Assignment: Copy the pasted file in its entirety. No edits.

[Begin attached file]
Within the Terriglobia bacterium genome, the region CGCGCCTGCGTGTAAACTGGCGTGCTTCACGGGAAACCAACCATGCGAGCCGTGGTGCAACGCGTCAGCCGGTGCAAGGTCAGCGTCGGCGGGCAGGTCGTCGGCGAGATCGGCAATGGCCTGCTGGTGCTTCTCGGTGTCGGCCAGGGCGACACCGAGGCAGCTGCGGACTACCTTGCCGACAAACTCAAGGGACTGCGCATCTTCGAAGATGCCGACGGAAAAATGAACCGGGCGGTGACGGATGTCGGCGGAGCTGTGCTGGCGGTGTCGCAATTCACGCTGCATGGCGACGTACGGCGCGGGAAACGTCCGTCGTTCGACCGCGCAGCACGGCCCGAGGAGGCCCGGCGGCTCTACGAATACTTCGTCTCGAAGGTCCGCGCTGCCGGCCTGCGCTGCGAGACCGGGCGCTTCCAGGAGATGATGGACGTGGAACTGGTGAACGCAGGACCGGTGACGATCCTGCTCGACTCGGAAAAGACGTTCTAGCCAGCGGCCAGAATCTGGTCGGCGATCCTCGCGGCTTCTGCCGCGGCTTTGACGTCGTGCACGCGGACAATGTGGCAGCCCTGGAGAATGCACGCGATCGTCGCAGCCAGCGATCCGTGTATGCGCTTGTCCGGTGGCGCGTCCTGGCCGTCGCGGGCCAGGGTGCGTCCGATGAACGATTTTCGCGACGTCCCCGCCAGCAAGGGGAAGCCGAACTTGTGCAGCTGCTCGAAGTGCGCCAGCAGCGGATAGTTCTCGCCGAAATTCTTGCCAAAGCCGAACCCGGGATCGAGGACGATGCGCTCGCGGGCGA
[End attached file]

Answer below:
Within the Terriglobia bacterium genome, the region CGCGCCTGCGTGTAAACTGGCGTGCTTCACGGGAAACCAACCATGCGAGCCGTGGTGCAACGCGTCAGCCGGTGCAAGGTCAGCGTCGGCGGGCAGGTCGTCGGCGAGATCGGCAATGGCCTGCTGGTGCTTCTCGGTGTCGGCCAGGGCGACACCGAGGCAGCTGCGGACTACCTTGCCGACAAACTCAAGGGACTGCGCATCTTCGAAGATGCCGACGGAAAAATGAACCGGGCGGTGACGGATGTCGGCGGAGCTGTGCTGGCGGTGTCGCAATTCACGCTGCATGGCGACGTACGGCGCGGGAAACGTCCGTCGTTCGACCGCGCAGCACGGCCCGAGGAGGCCCGGCGGCTCTACGAATACTTCGTCTCGAAGGTCCGCGCTGCCGGCCTGCGCTGCGAGACCGGGCGCTTCCAGGAGATGATGGACGTGGAACTGGTGAACGCAGGACCGGTGACGATCCTGCTCGACTCGGAAAAGACGTTCTAGCCAGCGGCCAGAATCTGGTCGGCGATCCTCGCGGCTTCTGCCGCGGCTTTGACGTCGTGCACGCGGACAATGTGGCAGCCCTGGAGAATGCACGCGATCGTCGCAGCCAGCGATCCGTGTATGCGCTTGTCCGGTGGCGCGTCCTGGCCGTCGCGGGCCAGGGTGCGTCCGATGAACGATTTTCGCGACGTCCCCGCCAGCAAGGGGAAGCCGAACTTGTGCAGCTGCTCGAAGTGCGCCAGCAGCGGATAGTTCTCGCCGAAATTCTTGCCAAAGCCGAACCCGGGATCGAGGACGATGCGCTCGCGGGCGA